Spring Training Competition: Backup Catcher

After I teased out the Yankees’ position battles last week, it’s time to start digging in to each competition now that spring training is underway. The backup catcher job seems like the good place to start considering that pitchers and catchers were first to report.

The favorite

The Yankees’ have two catchers on the 40-man roster. One is the starter Gary Sánchez, who we all want to see disrobed in October. The other is Kyle Higashioka, who is out of minor league options. Higgy’s roster status on its own makes him the obvious frontrunner for the backup catcher gig. There’s more to Higashioka’s standing on the 40-man to his candidacy, however.

The big selling point is his defense, particularly his pitch framing. Bobby touched on this a few months ago, and in 2019, Higashioka’s called strike rate was tied for the highest in the majors minimum 250 opportunities. On the flipside, he’s not the greatest thrower in spite of a good pop time. Fortunately for him, stolen bases attempts are down in this day and age.

The Yankees have been pretty great at identifying and churning out solid defensive backstops over the years. They were ahead of the curve on pitch framing over a decade ago, so it’s not surprising that they’ve groomed Higgy into what he is now. But more intriguing, perhaps, is his potential at the plate.

Higashioka has always had good power and has hit well throughout the minors, including last year. The 29 year-old hit 20 homers and recorded a 129 wRC+ in 270 plate appearances at Triple-A last season, leaving not much more left to prove at the level. But there’s a big difference between hitting well as a once-or-twice a week catcher vs. playing everyday. He’ll have to find a way to stay fresh should he land the job.

For what it’s worth, PECOTA likes Higashioka a good deal. I already wrote about why I don’t think he’ll quite live up to that 89 DRC+ and 1.3 WARP projection, but it’s a good sign to see some love thrown his way no less. ZiPS and Steamer aren’t quite up to PECOTA’s liking, but are in the ballpark. In any case, we all should be thrilled if Higgy is the backup and performs up to PECOTA’s evaluation.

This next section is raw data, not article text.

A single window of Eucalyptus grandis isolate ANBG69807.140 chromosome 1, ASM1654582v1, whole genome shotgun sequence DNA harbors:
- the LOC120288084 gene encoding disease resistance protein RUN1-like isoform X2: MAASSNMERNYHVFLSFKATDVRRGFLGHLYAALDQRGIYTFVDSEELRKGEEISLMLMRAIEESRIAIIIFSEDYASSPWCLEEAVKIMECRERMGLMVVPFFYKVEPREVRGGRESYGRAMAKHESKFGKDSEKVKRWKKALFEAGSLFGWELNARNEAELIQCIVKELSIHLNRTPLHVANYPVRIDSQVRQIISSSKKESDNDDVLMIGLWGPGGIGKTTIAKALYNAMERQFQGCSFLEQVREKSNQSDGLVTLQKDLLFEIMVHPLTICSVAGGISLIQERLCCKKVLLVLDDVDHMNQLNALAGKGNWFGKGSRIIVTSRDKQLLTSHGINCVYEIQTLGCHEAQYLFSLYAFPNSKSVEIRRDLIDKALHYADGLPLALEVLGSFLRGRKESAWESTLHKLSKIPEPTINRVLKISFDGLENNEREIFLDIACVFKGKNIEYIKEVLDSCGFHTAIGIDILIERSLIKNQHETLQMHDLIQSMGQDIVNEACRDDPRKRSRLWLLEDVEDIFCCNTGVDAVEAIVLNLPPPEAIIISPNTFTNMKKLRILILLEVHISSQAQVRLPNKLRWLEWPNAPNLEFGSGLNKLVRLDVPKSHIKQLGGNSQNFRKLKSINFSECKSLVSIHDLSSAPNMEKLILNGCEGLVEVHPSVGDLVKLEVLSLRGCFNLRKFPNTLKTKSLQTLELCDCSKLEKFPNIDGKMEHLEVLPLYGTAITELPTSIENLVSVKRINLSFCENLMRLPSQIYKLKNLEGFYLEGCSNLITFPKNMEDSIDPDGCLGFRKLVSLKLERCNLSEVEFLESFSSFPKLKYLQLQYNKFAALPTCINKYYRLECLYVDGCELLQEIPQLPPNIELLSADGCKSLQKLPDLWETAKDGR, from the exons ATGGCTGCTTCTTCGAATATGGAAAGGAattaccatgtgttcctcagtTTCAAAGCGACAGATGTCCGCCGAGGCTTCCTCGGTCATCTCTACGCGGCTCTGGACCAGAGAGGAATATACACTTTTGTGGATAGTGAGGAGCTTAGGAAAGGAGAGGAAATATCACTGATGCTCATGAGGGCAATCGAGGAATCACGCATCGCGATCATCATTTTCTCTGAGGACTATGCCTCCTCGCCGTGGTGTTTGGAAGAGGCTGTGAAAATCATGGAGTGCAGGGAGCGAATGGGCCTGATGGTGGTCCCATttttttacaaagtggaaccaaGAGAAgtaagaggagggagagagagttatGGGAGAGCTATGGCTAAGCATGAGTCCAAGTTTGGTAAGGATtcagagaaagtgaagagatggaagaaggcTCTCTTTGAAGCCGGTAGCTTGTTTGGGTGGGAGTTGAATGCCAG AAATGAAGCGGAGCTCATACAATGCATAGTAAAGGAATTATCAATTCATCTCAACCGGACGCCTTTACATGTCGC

Veteran competition

The Yankees brought in Erik Kratz, Chris Iannetta, and Josh Thole as non-roster invitees to spring training. At 39, 36, and 33 years old, respectively, these guys have been around the block. It’s good to have some veteran insurance in camp especially considering the beating catchers take behind the plate.

Kratz has bounced back-and-forth between the Yankees and other clubs in each of the last three seasons, so it’s clear the Yankees have taken a liking to him. It’s pretty hard to imagine a backstop at his age breaking camp with the Yankees, but it’s safe to say his presence is valued. Perhaps this is the beginning of a transition into the coaching ranks.

Iannetta has had some pretty good seasons as a starter earlier in his career. But in the “what have you done for me lately?” department, it’s another story. In 2019, Iannetta recorded a 70 wRC+ and -0.5 fWAR in just 52 games. This happened a season after he did the following:

Can’t hurt to see if there’s any gas left in the 2018 tank, especially on a minor league deal. Iannetta did average a 92.1 MPH exit velocity in a small sample last year, by the way. He probably has an opt-out date late in camp, so if another big league job comes calling and the Yankees are planning to roll with Higashioka, Iannetta will land elsewhere.

Longshots

Josh Thole could have gone in the previous section since he is a big league veteran, but he better fits in here. Thole is most famous for being RA Dickey’s personal catcher. He actually had some decent offensive production in his early years with the Mets, but he’s been out of the majors since 2016. He was hurt all of 2017 and then spent the past two seasons in the minors with the Tigers, Angels, and Dodgers. He’s probably destined to be minor league depth, either in Double-A or Triple-A.

The Yankees have also brought in lifelong minor leaguers to big league camp in Kellin Deglan and Wynston Sawyer. This is a customary practice for all teams in spring training as you need enough catchers to handle the swath of pitchers on the roster before cuts start rolling in. Deglan and Sawyer aren’t actually going to beat anyone else in this post today, but considering they’re non-roster invitees, they’re worth a mention.